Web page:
This method delivers less anesthetic gas to the patient than the high-flow method by reducing the flow of air under the anesthetic. As a result, less anesthetic gases are consumed. According to the climate footprint, which the UKE had determined for the first time in 2020, despite the reduced use of gases, there were still emissions that corresponded to 595 tons of CO2, slightly more than the hospital produces through its waste (560 tons of CO2).
For left-wing politician Stephan Jersch, however, it is not enough to leave the responsibility to the clinics alone. He asked the Senate about the use of anesthetic gases and expressed his disappointment with parts of the answer in an interview with WELT AM SONNTAG.
For example, the Senate could not say how often which anesthetic gases were used in the hospitals and in how many hospitals they were released into the atmosphere unfiltered. In addition, the Senate could not answer how many of the Hamburg clinics have already requested money from the health authority for climate protection measures.
Baden-Württemberg goes much further there. In the future, anesthetic gases will no longer be blown unfiltered into the atmosphere there. In the summer, the local Ministry of Health was the first federal state to ask the university hospitals in the state to filter and recycle the anesthetic gases. The then Science Minister Theresia Bauer (Greens) appealed to the private clinics in the country to do the same as the university clinics. She also announced that she would campaign for a nationwide ban on climate-damaging anesthetic gases without filters.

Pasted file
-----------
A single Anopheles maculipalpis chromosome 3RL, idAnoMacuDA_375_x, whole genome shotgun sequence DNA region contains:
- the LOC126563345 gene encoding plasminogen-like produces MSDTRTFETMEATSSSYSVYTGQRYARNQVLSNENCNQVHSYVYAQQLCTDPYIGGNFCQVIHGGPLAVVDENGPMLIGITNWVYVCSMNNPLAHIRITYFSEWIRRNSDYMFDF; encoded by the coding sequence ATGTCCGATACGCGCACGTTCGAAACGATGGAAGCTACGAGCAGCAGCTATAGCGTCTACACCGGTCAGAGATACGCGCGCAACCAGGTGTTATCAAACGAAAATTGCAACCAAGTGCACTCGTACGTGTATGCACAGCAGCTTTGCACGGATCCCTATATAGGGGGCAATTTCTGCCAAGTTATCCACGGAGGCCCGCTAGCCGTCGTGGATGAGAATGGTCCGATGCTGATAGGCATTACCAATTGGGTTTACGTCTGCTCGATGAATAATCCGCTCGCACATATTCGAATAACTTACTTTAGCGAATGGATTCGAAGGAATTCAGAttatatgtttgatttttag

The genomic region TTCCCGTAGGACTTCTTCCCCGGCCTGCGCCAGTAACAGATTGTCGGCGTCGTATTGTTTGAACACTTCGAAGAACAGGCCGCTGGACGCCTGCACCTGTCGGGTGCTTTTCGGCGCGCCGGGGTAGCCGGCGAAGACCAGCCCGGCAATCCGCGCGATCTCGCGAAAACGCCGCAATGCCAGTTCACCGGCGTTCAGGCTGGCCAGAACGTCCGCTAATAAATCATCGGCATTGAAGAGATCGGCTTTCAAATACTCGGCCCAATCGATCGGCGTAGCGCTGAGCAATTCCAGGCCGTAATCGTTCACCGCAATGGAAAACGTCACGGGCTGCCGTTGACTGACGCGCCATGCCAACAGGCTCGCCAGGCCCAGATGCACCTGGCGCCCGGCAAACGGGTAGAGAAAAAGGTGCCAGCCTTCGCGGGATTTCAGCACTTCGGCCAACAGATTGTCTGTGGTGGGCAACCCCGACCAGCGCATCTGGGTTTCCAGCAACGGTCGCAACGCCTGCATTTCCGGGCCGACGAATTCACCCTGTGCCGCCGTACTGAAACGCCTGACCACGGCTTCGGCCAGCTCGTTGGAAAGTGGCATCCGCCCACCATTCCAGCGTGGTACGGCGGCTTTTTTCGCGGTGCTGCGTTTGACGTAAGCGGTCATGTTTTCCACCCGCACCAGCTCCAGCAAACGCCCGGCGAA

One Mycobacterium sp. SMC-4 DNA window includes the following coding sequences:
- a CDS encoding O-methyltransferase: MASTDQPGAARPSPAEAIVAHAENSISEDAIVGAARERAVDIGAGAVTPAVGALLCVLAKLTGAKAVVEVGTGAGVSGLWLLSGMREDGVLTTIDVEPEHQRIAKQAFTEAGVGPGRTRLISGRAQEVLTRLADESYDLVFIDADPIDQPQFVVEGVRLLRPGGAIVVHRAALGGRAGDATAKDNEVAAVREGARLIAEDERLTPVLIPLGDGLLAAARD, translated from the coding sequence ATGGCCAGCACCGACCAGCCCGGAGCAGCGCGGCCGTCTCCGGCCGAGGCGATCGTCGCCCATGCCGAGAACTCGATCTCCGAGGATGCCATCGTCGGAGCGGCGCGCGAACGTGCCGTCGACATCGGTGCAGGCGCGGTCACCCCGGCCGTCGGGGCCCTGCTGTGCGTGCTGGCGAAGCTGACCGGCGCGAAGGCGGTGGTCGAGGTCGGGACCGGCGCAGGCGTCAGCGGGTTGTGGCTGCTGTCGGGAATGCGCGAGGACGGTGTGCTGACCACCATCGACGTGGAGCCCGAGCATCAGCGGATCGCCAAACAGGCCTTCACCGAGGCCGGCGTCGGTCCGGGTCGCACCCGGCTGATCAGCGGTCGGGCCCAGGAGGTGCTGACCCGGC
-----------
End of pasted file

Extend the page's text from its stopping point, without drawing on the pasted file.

Inhaled anesthetics caused around half of the greenhouse gases produced in the operating room and 35 percent of the direct emissions of an entire hospital, explained Bauer. "Therefore, their reduction is of relevant importance in the implementation of the climate protection goals". In Baden-Württemberg, it is hoped that measures against anesthetic gases will save around 1,250 tons of carbon dioxide per year. The cost of a filter would be around 400 euros.
Left-wing politician Stephan Jersch wanted to know from the Senate whether there were similar efforts in Hamburg to those in southern Germany. According to the response from the Senate, the plans in Baden-Württemberg were only known through the inquiry. The exchange of information on climate measures does not seem to work particularly well between the countries, states Jersch.
He calls on the city to deal more closely with the issue and to approach the hospital operators in a targeted manner in order to agree on necessary renovation measures in their operating rooms or to oblige them to refrain from using the most climate-damaging anesthetics. According to Left Party MP Jersch, the cost estimate from Baden-Württemberg indicates “that promoting the replacement of gases or their filtering is one of the 'low hanging fruits' that is so often sought after, i.e. a measure that makes a measurable contribution with little effort for climate protection.”